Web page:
The theories of both comparative advantage and Porter’s Diamond of National Advantage (Porter 1990), when applied to the ICT sector, reveal some very important flaws and weaknesses. The first weakness relates to the actual factors of production. Not only are two of these factors mobile (labour and capital) but new factors of production should also be added. These should include data and information. In the information age, the new source of competitive advantage is the ability of firms to capture large amounts of structured and unstructured data and undertake sophisticated Big Data analytics (Simon 2013). This is the core competency and source of competitive advantage of the data-rich, Internet-based firms such as Google, Facebook, Amazon, Apple, Microsoft, Alibaba, etc. The ability of these firms to move up Sharda et al’s., (2014) Analytics Value Chain’ - see Fig. 2.1 - and Debons et al’s., (1998) Knowledge Pyramid (see Fig. 2.2) and to achieve high levels of innovation through predictive and prescriptive analytics has resulted in the achievement of extraordinary financial returns and the disruption of traditional industries (Downes and Nunes 2013).
This industry disruption has occurred (Hitt et al. 2003) because the incumbent firms in the ‘old economy’ industries have become overly reliant on the traditional factors of production and have not developed
Fig. 2.1 The analytics value chain (Adapted from Sharda et al., 2014)
Fig. 2.2 The knowledge pyramid (Adapted from Debons et al., 1998)
or acquired the new advanced factors of production (data, information and analytics capabilities).
However, when the classical economists developed the theory of comparative advantage, it was not possible to capture and store data nor could data be traded in the same way as a product. It was not quantifiable, and therefore, not considered as a relevant factor of production. However, due to Moore’s Law (Moore 1965) and the falling cost of computing power and data and modern hardware and software, it is not only possible to audit and quantify data but to process it in real time (Sharda et al. 2014).
Data can also be classified as a ‘good’ that can be traded (which is another reason that economists didn’t include it as a factor of production). The dematerialisation of media products such as music, films, books, and newspapers into digital formats and their online delivery via downloads and streaming are examples of this new trend.
Porter (1990) criticised classical comparative advantage theory and the natural endowments of land, labour and capital saying that these were not enough to ensure that firms within an industry would have a sustainable competitive advantage. He then stated that only the advanced factors of production were relevant to the achievement of competitive advantage. Although Porter (1990) included technological resources, knowledge resources, communication systems and infrastructure in his list of advanced factors of production, his critique of comparative advantage was undertaken in 1990 before the arrival of the Internet. Therefore, Porter’s (1990) criticisms do not go far enough in terms of the role of data and information in the innovation process and the relevance of the advanced factors of production to ICT.
Not only are the factors of production limited and constrained but Porter’s demand conditions are also flawed when analysing firms in the ICT sector. For example, consumers of online services are not simply demanding in terms of pressuring firms to deliver more; they are directly involved in designing, developing and producing new online content themselves. The millennials today are ‘Prosumers’ who produce as well as consume content. User generated content has been a key feature of Web 2.0. During the Web 1.0 era consumers were passive recipients of promotional messages and content, but today they are the new creators (Kotler 1986).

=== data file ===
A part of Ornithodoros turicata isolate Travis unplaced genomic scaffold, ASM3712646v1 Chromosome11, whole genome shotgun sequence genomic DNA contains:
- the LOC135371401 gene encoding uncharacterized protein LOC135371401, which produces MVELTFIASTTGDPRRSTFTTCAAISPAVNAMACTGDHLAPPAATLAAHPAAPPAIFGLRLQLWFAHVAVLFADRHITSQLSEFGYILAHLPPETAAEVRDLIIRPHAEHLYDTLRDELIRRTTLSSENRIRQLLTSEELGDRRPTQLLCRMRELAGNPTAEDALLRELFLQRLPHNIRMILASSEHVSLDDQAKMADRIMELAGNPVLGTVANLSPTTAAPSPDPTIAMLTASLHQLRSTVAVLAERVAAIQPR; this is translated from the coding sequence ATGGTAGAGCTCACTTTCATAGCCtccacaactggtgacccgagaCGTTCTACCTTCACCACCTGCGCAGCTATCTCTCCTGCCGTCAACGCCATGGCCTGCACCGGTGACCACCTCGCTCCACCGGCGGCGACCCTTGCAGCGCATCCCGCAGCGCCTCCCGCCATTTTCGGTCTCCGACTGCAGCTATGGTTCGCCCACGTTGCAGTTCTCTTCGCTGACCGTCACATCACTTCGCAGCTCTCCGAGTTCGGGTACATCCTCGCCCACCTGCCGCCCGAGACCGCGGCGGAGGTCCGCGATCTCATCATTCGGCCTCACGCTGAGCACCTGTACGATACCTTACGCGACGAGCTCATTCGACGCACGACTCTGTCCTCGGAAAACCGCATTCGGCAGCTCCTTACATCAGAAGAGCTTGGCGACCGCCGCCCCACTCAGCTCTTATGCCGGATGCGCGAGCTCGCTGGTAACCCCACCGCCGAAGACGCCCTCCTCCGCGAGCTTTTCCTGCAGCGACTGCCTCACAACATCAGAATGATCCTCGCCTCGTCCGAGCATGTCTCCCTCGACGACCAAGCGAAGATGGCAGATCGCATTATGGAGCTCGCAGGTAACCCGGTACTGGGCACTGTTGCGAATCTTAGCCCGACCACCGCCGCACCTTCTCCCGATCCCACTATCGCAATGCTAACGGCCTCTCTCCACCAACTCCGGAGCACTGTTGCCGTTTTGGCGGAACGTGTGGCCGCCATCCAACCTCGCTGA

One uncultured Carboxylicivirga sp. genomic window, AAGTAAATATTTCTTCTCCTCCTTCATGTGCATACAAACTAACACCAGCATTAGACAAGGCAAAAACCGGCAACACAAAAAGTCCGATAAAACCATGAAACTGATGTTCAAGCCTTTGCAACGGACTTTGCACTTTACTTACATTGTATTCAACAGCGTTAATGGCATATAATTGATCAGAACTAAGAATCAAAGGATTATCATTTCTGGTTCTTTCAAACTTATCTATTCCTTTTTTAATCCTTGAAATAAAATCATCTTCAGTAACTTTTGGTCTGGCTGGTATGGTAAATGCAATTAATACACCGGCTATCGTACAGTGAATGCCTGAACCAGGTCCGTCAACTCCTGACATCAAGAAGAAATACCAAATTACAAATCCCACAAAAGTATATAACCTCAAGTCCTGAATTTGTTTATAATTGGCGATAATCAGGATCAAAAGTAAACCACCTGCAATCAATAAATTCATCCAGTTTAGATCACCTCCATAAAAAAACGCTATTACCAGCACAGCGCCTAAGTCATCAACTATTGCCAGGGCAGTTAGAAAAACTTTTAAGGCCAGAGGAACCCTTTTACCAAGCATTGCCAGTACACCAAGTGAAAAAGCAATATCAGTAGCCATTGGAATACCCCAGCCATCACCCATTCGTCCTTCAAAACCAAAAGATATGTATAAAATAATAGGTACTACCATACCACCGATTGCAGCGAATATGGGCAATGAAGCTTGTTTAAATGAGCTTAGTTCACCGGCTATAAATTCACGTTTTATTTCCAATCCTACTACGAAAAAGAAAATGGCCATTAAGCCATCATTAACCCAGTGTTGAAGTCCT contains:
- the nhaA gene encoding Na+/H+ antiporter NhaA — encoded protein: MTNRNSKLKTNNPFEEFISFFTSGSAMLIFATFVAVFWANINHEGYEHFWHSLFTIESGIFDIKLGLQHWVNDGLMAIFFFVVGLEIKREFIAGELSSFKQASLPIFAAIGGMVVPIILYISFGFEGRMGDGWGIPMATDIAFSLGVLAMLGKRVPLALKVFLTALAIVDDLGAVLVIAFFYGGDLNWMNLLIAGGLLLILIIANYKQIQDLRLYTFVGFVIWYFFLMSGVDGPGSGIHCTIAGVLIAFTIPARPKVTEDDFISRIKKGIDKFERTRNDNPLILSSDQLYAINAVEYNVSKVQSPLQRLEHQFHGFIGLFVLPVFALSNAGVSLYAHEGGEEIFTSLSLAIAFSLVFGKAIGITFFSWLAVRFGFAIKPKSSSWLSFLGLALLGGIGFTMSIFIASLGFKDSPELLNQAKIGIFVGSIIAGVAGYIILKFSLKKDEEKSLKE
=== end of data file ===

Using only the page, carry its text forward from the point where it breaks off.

The third attribute of the diamond model, Porter’s (1990) related and supporting industries, is also flawed. Since Porter’s theory was developed before the full impact of globalisation had occurred, it ignored the move towards international supply chains. All the technology hardware companies have used international supply partners to produce products and components at significantly lower costs. Apple’s hardware products are made by Foxconn (Hon Hai, Taiwan) in China. The new international division of labour (NIDL) is a trend that began in the personal computer sector as early as the 1980s. Porter, therefore, ignored the role of the multinational technology companies as a key source of technology transfer and learning to firms in the newly industrialised countries (NICs).
The ability to outsource manufacturing on a global scale was also only possible due to the development of the Internet as a co-ordinating mechanism. This is a further flaw in Porter’s diamond model i.e. the fact that it has a national and parochial focus. Since the Internet is a world-wide, global platform, it means that its consumers and related and supporting industries are also distributed globally thereby rendering the concept of national advantage obsolete. The only aspect of Porter’s work where there are still some national benefits and geographic concentration are in the technology clusters that drive innovation. The leading geographic technology cluster is still Silicon Valley, but other clusters have emerged on a global scale in both Europe and Asia and not just North America.
Finally, Porter was still correct in saying that inter-firm rivalry was one of the greatest drivers of innovation and that this would need to be done on a continuous basis. The importance and impact of ‘local’ national rivalry may have been true during the personal computer era of the 1980s and the early days of the Internet (Web 1.0) in the 1990s. However, as new app-based aggregator firms such as Uber and Airbnb have emerged, these asset-light platform-based firms have launched their products globally by entering and attacking multiple markets simultaneously with little regard for staged approaches based on the leveraging of strengths developed in their home markets nurtured by ‘local’ rivals. This is known as a winner-takes-all-strategy.